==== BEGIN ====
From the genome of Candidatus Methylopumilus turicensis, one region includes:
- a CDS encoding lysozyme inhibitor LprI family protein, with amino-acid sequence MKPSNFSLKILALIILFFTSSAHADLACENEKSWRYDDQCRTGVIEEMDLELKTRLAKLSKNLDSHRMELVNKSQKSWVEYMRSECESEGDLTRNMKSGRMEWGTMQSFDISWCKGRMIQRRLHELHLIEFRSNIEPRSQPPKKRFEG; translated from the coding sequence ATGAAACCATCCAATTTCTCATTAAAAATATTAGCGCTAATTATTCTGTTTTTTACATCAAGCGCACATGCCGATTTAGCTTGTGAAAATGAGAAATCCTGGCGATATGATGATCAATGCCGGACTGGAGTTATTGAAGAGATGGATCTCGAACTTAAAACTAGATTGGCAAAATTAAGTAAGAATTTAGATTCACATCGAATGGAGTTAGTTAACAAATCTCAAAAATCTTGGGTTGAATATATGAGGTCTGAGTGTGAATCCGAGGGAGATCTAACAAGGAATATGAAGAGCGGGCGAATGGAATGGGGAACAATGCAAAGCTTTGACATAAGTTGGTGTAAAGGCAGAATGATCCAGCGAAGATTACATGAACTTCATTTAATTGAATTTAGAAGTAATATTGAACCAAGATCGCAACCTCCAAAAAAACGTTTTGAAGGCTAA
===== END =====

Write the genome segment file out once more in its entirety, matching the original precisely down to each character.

From the genome of Candidatus Methylopumilus turicensis, one region includes:
- a CDS encoding lysozyme inhibitor LprI family protein, with amino-acid sequence MKPSNFSLKILALIILFFTSSAHADLACENEKSWRYDDQCRTGVIEEMDLELKTRLAKLSKNLDSHRMELVNKSQKSWVEYMRSECESEGDLTRNMKSGRMEWGTMQSFDISWCKGRMIQRRLHELHLIEFRSNIEPRSQPPKKRFEG; translated from the coding sequence ATGAAACCATCCAATTTCTCATTAAAAATATTAGCGCTAATTATTCTGTTTTTTACATCAAGCGCACATGCCGATTTAGCTTGTGAAAATGAGAAATCCTGGCGATATGATGATCAATGCCGGACTGGAGTTATTGAAGAGATGGATCTCGAACTTAAAACTAGATTGGCAAAATTAAGTAAGAATTTAGATTCACATCGAATGGAGTTAGTTAACAAATCTCAAAAATCTTGGGTTGAATATATGAGGTCTGAGTGTGAATCCGAGGGAGATCTAACAAGGAATATGAAGAGCGGGCGAATGGAATGGGGAACAATGCAAAGCTTTGACATAAGTTGGTGTAAAGGCAGAATGATCCAGCGAAGATTACATGAACTTCATTTAATTGAATTTAGAAGTAATATTGAACCAAGATCGCAACCTCCAAAAAAACGTTTTGAAGGCTAA